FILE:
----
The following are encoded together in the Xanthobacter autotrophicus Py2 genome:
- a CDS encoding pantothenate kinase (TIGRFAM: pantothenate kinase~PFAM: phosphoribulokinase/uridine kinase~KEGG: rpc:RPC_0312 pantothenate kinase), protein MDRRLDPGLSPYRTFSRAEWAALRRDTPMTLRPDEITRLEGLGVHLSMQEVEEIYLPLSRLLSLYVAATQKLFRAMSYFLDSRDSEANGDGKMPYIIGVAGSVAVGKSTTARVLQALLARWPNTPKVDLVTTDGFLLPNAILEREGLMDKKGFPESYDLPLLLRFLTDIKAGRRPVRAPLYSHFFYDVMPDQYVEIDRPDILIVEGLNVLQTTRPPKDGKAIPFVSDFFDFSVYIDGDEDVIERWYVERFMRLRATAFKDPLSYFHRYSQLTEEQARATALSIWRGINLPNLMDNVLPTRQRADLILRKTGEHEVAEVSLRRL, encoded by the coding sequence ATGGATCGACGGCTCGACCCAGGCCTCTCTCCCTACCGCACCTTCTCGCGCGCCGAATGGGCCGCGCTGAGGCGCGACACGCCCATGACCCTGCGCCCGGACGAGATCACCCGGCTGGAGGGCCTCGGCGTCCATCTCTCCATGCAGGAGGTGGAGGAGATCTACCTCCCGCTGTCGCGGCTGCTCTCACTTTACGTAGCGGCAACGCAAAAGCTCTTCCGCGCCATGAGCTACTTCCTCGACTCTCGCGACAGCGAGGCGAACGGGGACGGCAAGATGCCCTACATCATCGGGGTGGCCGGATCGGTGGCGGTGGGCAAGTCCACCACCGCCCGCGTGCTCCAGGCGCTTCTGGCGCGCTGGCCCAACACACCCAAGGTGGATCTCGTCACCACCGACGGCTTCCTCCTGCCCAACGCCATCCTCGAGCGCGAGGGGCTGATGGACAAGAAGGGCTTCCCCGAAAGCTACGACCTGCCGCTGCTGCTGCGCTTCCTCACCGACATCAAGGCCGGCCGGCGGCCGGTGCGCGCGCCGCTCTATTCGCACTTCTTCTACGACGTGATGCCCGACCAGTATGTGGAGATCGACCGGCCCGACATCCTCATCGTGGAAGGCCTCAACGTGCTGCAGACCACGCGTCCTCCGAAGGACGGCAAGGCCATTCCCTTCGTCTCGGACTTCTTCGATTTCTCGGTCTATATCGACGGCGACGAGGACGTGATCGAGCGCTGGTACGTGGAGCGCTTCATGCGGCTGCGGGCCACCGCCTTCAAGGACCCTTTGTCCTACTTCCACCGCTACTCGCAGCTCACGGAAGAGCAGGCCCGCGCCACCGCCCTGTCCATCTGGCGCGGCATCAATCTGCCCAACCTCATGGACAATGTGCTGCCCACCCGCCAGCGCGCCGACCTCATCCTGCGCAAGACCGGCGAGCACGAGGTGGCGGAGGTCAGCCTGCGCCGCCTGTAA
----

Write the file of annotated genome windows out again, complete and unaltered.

The following are encoded together in the Xanthobacter autotrophicus Py2 genome:
- a CDS encoding pantothenate kinase (TIGRFAM: pantothenate kinase~PFAM: phosphoribulokinase/uridine kinase~KEGG: rpc:RPC_0312 pantothenate kinase), protein MDRRLDPGLSPYRTFSRAEWAALRRDTPMTLRPDEITRLEGLGVHLSMQEVEEIYLPLSRLLSLYVAATQKLFRAMSYFLDSRDSEANGDGKMPYIIGVAGSVAVGKSTTARVLQALLARWPNTPKVDLVTTDGFLLPNAILEREGLMDKKGFPESYDLPLLLRFLTDIKAGRRPVRAPLYSHFFYDVMPDQYVEIDRPDILIVEGLNVLQTTRPPKDGKAIPFVSDFFDFSVYIDGDEDVIERWYVERFMRLRATAFKDPLSYFHRYSQLTEEQARATALSIWRGINLPNLMDNVLPTRQRADLILRKTGEHEVAEVSLRRL, encoded by the coding sequence ATGGATCGACGGCTCGACCCAGGCCTCTCTCCCTACCGCACCTTCTCGCGCGCCGAATGGGCCGCGCTGAGGCGCGACACGCCCATGACCCTGCGCCCGGACGAGATCACCCGGCTGGAGGGCCTCGGCGTCCATCTCTCCATGCAGGAGGTGGAGGAGATCTACCTCCCGCTGTCGCGGCTGCTCTCACTTTACGTAGCGGCAACGCAAAAGCTCTTCCGCGCCATGAGCTACTTCCTCGACTCTCGCGACAGCGAGGCGAACGGGGACGGCAAGATGCCCTACATCATCGGGGTGGCCGGATCGGTGGCGGTGGGCAAGTCCACCACCGCCCGCGTGCTCCAGGCGCTTCTGGCGCGCTGGCCCAACACACCCAAGGTGGATCTCGTCACCACCGACGGCTTCCTCCTGCCCAACGCCATCCTCGAGCGCGAGGGGCTGATGGACAAGAAGGGCTTCCCCGAAAGCTACGACCTGCCGCTGCTGCTGCGCTTCCTCACCGACATCAAGGCCGGCCGGCGGCCGGTGCGCGCGCCGCTCTATTCGCACTTCTTCTACGACGTGATGCCCGACCAGTATGTGGAGATCGACCGGCCCGACATCCTCATCGTGGAAGGCCTCAACGTGCTGCAGACCACGCGTCCTCCGAAGGACGGCAAGGCCATTCCCTTCGTCTCGGACTTCTTCGATTTCTCGGTCTATATCGACGGCGACGAGGACGTGATCGAGCGCTGGTACGTGGAGCGCTTCATGCGGCTGCGGGCCACCGCCTTCAAGGACCCTTTGTCCTACTTCCACCGCTACTCGCAGCTCACGGAAGAGCAGGCCCGCGCCACCGCCCTGTCCATCTGGCGCGGCATCAATCTGCCCAACCTCATGGACAATGTGCTGCCCACCCGCCAGCGCGCCGACCTCATCCTGCGCAAGACCGGCGAGCACGAGGTGGCGGAGGTCAGCCTGCGCCGCCTGTAA